All posts for the month January, 2023

Sorry, I Couldn’t Look

Published January 30, 2023 by Nan Mykel

I got all teary reading the New York Times’ opinion piece today about how the tech layoffs went and then turned to more on the unspeakable Tyre murder, but couldn’t bring myself to experience that. (My boundaries are a little permeable).

Doesn’t mean I don’t care. Just the opposite.

So no news is sometimes better than news, at least for me today, until…



Published January 27, 2023 by Nan Mykel

Keith Wilson of Musings of an Old Fart shares with us:

A nonpartisan and knowledgeable voice on US debt and deficit concern

From the desk of Maya MacGuineas of the nonpartisan Committee for a Responsible Federal Budget. I will offer no additional comment as it speaks for itself.

“Today, the Treasury Department announced that it has begun engaging in a set of accounting tools known as “extraordinary measures” to avoid breaching the nation’s $31.38 trillion statutory debt limit. Those measures are expected to delay that breach until at least early June and possibly later.

Without qualification, the debt limit must be increased or suspended, and it should be done so as quickly as possible. Ideally, we would return to the practice of lifting the debt ceiling without relying on extraordinary measures – which have become all too ordinary – and refrain from making the increase anything close to a last-minute showdown.

The debt ceiling is too important to turn into a game of chicken, and default should never be suggested by those with a fiduciary responsibility to govern the nation. Politicians who are rightly worried about the nation’s unsustainable borrowing path should take a hard stance against new borrowing and oppose legislation that would add to the debt while offering specific solutions to control the debt already on the books, rather than threatening not to pay the bills on borrowing that has already been incurred.

The debt ceiling does offer the opportunity for all lawmakers to pause, assess the fiscal situation of the nation, and take action as necessary. And it is necessary. The debt as a share of GDP is at near record levels. We are on track to begin adding $2 trillion per year to the debt by the end of the decade. Interest payments are the fastest growing part of the budget and are projected to start costing $1 trillion annually in only a few years. The Social Security and Medicare Hospital Insurance trust funds are headed toward insolvency. And last year alone, Congress and the President passed bipartisan legislation that added nearly $2 trillion to the projected national debt. This is an urgent problem that is not getting the attention it needs.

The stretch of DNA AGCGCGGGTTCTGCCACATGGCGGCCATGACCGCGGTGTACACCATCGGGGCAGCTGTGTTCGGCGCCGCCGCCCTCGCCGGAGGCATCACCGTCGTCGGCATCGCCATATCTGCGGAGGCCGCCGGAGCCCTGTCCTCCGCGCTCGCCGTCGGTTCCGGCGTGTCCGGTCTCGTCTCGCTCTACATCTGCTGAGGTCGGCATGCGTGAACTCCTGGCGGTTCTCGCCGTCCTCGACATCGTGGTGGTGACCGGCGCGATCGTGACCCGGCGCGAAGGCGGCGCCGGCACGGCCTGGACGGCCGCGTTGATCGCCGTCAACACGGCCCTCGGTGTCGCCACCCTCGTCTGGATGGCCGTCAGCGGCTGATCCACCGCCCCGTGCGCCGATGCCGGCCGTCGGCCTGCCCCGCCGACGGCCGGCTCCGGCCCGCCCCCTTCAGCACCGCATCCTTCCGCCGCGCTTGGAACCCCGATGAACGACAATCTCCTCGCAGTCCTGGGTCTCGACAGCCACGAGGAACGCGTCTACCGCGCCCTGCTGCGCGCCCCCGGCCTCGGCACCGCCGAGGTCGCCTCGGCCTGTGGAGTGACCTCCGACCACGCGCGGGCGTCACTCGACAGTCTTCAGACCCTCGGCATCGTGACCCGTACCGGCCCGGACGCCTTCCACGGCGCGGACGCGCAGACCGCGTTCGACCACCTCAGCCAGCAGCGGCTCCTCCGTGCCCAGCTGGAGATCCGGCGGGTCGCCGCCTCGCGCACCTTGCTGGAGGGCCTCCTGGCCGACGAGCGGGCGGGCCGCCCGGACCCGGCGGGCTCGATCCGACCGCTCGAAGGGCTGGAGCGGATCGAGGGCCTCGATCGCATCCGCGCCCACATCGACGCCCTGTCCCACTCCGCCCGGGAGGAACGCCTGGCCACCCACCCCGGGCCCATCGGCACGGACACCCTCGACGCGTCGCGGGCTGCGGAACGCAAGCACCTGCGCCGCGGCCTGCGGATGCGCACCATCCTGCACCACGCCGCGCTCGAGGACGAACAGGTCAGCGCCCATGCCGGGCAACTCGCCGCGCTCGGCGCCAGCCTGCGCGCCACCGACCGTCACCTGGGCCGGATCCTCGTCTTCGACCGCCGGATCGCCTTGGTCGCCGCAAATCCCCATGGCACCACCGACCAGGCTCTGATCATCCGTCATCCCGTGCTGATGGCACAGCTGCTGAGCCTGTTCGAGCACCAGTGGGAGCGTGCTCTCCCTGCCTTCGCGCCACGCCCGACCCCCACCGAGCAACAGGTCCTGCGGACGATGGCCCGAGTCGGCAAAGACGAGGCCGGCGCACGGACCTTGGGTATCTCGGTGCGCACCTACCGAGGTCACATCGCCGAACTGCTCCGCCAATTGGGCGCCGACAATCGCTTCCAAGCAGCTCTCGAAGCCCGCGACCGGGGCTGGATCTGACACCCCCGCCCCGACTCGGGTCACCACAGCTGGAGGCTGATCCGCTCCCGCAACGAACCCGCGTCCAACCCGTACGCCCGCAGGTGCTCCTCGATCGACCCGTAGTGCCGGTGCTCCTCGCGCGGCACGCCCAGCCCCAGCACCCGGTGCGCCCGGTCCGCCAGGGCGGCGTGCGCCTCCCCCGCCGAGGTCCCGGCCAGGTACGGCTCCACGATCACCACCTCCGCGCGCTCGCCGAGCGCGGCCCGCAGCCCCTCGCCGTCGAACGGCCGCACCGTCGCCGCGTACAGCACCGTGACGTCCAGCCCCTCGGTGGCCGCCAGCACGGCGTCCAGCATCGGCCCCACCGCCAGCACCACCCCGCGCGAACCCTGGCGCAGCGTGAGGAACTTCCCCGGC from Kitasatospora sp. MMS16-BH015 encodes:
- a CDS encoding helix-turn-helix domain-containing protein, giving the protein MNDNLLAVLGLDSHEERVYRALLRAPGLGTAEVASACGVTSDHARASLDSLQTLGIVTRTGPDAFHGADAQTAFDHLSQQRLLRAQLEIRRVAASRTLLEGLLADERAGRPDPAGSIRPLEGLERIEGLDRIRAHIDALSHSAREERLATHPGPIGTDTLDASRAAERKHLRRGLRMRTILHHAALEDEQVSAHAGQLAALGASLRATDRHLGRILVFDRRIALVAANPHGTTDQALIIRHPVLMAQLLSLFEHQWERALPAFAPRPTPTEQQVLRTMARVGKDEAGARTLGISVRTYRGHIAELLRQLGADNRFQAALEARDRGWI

An ideal solution would be for Congress to lift the debt ceiling as soon as possible and at the same time put in place measures to improve our fiscal trajectory. This could include specific policies or processes such as a fiscal commission.

Attaching fiscal reforms to the debt limit was common practice in the past when both policies and processes to improve fiscal responsibility were included as part of a deal. More recently, in a jaw-dropping act of fiscal irresponsibility, politicians in both parties pivoted to support debt ceiling increases along with legislation that made the debt worse. Under President Trump, the debt ceiling was lifted three times with bipartisan support and included legislation that added in total a stunning $2.1 trillion in new borrowing to the debt.

Congress should return to the past model of a debt ceiling increase, legislation to improve the fiscal situation, and a broad based understanding that the debt ceiling must be increased in a calm and timely manner. We must not threaten default. The cost is simply too high.“


Published January 25, 2023 by Nan Mykel

An opinion piece in the New York Times by Nicholas Kristof yesterday titled “A Smarter Way to Reduce Gun Deaths” is worth an entire read. In it Kristof faults both liberals and conservatives for focussing more on divisive approaches than common sense expeditious methods, and his suggestions are backed by (shudder) statistics. Kristof responds to the observation that for decades, we’ve treated gun violence as a battle to be won rather than a problem to be solved — and this has gotten us worse than nowhere.

See NY Times, Nicholas Kristof   January 24 2023

Me and My Shadows

Published January 25, 2023 by Nan Mykel

I like being me inside my head
and never want to empty out
leaving my cavern of echoes.

What’s it like inside your head?
I wonder and wander–
can we try to compare?

Show me yours I’ll show mine.
Hear me think–no not that
I don’t smoke, snort, sniff or shoot

I’d choose psychotic
over robotic
any day or night.

Please! I don’t want to be a robot
instead of being me–not that
being me’s so hot but inside I can see

Pictures dancing in my head–
Metaphors chasing similes.
Feeling nothing’s what I dread.

I want me inside, not that.
Me and my shadows feel less lonely
than nothing and nothing.

Nan, about 2018

The Artist’s Studio

Published January 20, 2023 by Nan Mykel

You always suspected there was a place like this inside,
right? There’s more than science rolled up into the Self:
the arts, the experience of beauty, mystical sensitivity, the
home of the oceanic feeling, the pull toward the unknown, music,
other art forms, the experience of which communicate directly
with the experience of others, bypassing strictly cognitive
processing. The creative urge–the valuing of its products and
curiosity–will always stave off boredom; at least that’s been
my experience.

Metaphors rule in the language of dreams and artistic creations,
and stem from our very evolutionary roots. I think of metaphors
as strong similes. Similes use “like” (He acts like a bear in
the morning, versus the stronger statement “He is a bear in
the morning.”)

“The Artist’s Studio” could be a metamorphic way of referring
to the place we’re probably both in right now, or at least